Avoiding IF nesting

Tip to improve the readability of our code. We will achieve this by using guard clauses which will help us avoid this IF nesting.

Fri, Sep 25, 2020
Avoiding IF nesting featured image

Today I come to share a little tip to improve the readability of our code. We will achieve this by using guard clauses which will help us avoid this IF nesting.

Examples

Bad ❌

In this example, we can see how and IF nesting appears, in this case, it is a simple example but this can get complicated, with each nesting that is added the code will become less readable and therefore less friendly and less maintainable.

const calculatePercentageHeight = (width, height) => { const result = (height * 100) / width if (!Number.isNaN(result)) { if (Number.isInteger(result)) { return result } else { return result.toFixed(2) } } else { return 0 } } // use function calculatePercentageHeight(50, 50) // result 100 calculatePercentageHeight(50, 0) // result 0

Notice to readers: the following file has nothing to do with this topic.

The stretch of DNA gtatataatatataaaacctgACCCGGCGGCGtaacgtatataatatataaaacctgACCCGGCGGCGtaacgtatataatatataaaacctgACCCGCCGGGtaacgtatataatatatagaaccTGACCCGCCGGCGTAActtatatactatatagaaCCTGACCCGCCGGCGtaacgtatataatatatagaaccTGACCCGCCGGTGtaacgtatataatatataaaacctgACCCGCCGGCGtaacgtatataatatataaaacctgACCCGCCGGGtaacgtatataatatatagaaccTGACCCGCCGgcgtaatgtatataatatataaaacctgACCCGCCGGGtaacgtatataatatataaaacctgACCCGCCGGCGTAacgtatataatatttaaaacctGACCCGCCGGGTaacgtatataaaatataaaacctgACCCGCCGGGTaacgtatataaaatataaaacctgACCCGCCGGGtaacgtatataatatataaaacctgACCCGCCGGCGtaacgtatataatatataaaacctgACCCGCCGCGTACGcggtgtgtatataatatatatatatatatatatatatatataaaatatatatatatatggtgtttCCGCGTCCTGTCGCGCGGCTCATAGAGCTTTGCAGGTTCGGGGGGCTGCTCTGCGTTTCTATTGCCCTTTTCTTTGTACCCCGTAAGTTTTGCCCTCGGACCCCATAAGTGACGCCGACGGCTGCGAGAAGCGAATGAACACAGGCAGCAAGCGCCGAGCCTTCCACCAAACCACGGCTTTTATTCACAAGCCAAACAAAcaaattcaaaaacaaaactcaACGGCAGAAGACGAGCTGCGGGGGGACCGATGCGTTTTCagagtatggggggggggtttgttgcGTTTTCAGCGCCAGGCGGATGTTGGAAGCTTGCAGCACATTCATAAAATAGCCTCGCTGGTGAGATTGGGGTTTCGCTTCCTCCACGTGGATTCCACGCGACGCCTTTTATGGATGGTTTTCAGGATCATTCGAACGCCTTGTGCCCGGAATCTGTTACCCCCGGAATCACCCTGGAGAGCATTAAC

Good ✅

Using guard clauses we avoid the nesting of IF conditionals since we will "first control the error cases", and then we will continue with our logic.

const calculatePercentageHeight = (width, height) => { const result = (height * 100) / width if (Number.isNaN(result)) return 0 // guard clause if (Number.isInteger(result)) return result // guard clause return result.toFixed(2) } // use function calculatePercentageHeight(50, 50) // result 100 calculatePercentageHeight(50, 0) // result 0

Conclusion

Using guard clauses is good practice to avoid unnecessary ramifications and therefore make your code easier and more readable. If we apply these guidelines we will make our software much more maintainable and friendly.


Thanks for reading me. 😊